I am not a proponent of legacy admissions programs. But I understand that it is expensive for selective need-blind institutions to admit students based solely on character and qualifications and simultaneously meet 100 percent of financial need for all who enroll.

Imagine that legacy advantages were eliminated at the most selective colleges in the country. Who would occupy the spaces of those legacy students? With important exceptions, now that we can no longer consider race among other factors in the admission process, I believe it would primarily be upper-class students from families who have had uncommon advantages in life but don’t have ties to that specific selective institution. Such a change would hardly be good news for students from historically excluded populations.

Let’s suppose we eliminate legacy preferences to increase the number of seats available that might go to historically excluded populations. With less tuition revenue and philanthropy from wealthy students and families, how would annual budgets be funded at America’s most elite institutions? The go-to answer: the endowment.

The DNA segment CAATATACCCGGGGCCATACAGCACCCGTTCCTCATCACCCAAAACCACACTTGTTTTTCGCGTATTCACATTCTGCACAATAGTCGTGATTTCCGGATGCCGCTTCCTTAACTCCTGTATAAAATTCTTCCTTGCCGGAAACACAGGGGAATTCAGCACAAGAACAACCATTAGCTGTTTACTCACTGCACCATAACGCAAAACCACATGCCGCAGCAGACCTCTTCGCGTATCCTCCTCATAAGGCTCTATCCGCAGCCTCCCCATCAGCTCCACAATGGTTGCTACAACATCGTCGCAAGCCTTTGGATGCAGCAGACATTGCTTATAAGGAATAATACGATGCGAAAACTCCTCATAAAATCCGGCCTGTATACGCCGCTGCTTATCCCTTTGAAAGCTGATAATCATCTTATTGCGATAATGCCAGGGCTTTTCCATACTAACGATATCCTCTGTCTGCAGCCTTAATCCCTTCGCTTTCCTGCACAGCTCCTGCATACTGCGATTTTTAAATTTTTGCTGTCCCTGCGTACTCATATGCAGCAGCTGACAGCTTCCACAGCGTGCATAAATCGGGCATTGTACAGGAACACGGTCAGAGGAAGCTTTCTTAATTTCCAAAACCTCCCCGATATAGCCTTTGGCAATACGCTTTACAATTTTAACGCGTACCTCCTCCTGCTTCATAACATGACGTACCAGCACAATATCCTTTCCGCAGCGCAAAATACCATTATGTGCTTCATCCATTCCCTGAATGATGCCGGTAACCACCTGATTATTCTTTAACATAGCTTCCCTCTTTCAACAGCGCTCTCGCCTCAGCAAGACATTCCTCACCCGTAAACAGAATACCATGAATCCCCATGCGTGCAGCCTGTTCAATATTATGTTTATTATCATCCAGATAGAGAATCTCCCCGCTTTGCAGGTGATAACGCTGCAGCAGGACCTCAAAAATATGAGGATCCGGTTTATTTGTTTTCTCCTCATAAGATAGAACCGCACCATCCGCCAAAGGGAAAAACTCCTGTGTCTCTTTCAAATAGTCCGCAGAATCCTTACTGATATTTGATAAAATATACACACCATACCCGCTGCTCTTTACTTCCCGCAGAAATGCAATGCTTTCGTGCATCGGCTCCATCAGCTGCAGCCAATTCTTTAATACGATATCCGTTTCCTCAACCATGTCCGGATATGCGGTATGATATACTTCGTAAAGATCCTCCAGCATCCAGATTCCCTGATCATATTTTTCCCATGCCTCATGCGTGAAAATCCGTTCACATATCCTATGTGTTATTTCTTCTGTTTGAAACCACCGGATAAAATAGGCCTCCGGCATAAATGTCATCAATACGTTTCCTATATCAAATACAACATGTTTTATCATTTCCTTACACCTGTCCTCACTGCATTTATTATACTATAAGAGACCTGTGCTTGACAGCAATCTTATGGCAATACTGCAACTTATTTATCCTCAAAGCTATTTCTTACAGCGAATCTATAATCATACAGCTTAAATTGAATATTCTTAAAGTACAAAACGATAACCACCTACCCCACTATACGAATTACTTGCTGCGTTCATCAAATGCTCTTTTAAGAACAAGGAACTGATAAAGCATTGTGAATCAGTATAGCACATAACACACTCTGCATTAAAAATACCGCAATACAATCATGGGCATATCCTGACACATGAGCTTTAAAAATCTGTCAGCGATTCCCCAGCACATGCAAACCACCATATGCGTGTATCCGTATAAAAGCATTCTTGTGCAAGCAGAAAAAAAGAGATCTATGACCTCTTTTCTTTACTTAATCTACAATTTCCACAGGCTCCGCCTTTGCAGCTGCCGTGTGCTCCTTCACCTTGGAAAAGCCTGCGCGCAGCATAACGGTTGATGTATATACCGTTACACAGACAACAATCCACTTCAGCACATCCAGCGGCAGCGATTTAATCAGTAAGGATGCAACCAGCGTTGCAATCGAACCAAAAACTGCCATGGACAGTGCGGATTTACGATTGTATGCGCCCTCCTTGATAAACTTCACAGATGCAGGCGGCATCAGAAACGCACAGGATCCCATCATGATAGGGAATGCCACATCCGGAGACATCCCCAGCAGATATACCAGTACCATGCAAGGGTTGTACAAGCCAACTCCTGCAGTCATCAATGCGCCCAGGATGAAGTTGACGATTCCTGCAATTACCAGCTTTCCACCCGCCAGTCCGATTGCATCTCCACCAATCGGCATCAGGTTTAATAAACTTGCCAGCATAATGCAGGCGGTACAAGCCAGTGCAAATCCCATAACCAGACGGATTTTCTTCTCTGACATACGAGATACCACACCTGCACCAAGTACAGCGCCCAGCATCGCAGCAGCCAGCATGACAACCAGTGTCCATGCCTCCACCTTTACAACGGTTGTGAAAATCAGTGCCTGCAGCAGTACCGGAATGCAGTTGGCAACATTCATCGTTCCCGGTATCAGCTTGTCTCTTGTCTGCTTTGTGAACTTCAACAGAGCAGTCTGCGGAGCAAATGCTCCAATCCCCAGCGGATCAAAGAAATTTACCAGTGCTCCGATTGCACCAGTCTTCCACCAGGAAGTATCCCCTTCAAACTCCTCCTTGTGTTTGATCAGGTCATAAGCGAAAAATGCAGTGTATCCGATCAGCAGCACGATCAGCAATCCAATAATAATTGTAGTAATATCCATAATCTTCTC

At Grinnell, our endowment will fund nearly 60 percent of our operating budget this year, and we will award need-based financial aid to 65 percent of our students at an average grant of over $52,000. Practicing need-blind admission for domestic students and meeting 100 percent of need for all our students has helped us successfully recruit a diverse, highly qualified student body where less than half identify as white U.S. citizens.

Such an investment in financial aid promotes robust student diversity on campus, but endowments have limits both in terms of the payout they generate and the restricted use of funds that are part of them. They are not a checking account for the institution and must be carefully stewarded to support both operations and need-based financial aid. Without the reliability of annual contributions from our endowment, our funding model—and that of many need-blind institutions—would not work.